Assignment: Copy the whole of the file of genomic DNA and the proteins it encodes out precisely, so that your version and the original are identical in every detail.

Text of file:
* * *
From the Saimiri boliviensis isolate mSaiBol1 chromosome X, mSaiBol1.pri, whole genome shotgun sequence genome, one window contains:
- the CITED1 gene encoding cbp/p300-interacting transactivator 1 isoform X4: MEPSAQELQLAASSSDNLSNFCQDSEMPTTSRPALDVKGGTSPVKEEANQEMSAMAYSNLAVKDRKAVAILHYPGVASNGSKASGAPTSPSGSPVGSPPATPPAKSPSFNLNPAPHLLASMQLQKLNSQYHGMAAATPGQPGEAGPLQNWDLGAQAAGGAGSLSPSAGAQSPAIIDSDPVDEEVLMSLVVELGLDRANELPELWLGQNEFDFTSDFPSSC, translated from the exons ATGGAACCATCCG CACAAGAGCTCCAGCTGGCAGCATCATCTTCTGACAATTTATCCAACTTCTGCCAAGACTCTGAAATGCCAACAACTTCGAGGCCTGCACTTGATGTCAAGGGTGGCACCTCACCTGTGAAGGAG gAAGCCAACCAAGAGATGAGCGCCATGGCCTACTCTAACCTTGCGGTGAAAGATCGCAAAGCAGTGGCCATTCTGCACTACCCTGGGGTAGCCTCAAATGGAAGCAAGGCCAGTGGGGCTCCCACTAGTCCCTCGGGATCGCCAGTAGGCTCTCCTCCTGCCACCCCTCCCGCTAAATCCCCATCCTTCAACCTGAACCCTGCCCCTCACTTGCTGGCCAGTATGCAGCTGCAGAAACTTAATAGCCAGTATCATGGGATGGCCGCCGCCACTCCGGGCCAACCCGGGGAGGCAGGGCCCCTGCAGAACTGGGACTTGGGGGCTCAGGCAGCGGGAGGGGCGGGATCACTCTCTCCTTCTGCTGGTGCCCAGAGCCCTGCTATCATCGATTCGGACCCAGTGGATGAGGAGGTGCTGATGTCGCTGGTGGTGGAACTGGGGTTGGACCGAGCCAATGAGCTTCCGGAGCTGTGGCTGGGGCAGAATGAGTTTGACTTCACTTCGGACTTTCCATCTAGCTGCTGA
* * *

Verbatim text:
From the Saimiri boliviensis isolate mSaiBol1 chromosome X, mSaiBol1.pri, whole genome shotgun sequence genome, one window contains:
- the CITED1 gene encoding cbp/p300-interacting transactivator 1 isoform X4: MEPSAQELQLAASSSDNLSNFCQDSEMPTTSRPALDVKGGTSPVKEEANQEMSAMAYSNLAVKDRKAVAILHYPGVASNGSKASGAPTSPSGSPVGSPPATPPAKSPSFNLNPAPHLLASMQLQKLNSQYHGMAAATPGQPGEAGPLQNWDLGAQAAGGAGSLSPSAGAQSPAIIDSDPVDEEVLMSLVVELGLDRANELPELWLGQNEFDFTSDFPSSC, translated from the exons ATGGAACCATCCG CACAAGAGCTCCAGCTGGCAGCATCATCTTCTGACAATTTATCCAACTTCTGCCAAGACTCTGAAATGCCAACAACTTCGAGGCCTGCACTTGATGTCAAGGGTGGCACCTCACCTGTGAAGGAG gAAGCCAACCAAGAGATGAGCGCCATGGCCTACTCTAACCTTGCGGTGAAAGATCGCAAAGCAGTGGCCATTCTGCACTACCCTGGGGTAGCCTCAAATGGAAGCAAGGCCAGTGGGGCTCCCACTAGTCCCTCGGGATCGCCAGTAGGCTCTCCTCCTGCCACCCCTCCCGCTAAATCCCCATCCTTCAACCTGAACCCTGCCCCTCACTTGCTGGCCAGTATGCAGCTGCAGAAACTTAATAGCCAGTATCATGGGATGGCCGCCGCCACTCCGGGCCAACCCGGGGAGGCAGGGCCCCTGCAGAACTGGGACTTGGGGGCTCAGGCAGCGGGAGGGGCGGGATCACTCTCTCCTTCTGCTGGTGCCCAGAGCCCTGCTATCATCGATTCGGACCCAGTGGATGAGGAGGTGCTGATGTCGCTGGTGGTGGAACTGGGGTTGGACCGAGCCAATGAGCTTCCGGAGCTGTGGCTGGGGCAGAATGAGTTTGACTTCACTTCGGACTTTCCATCTAGCTGCTGA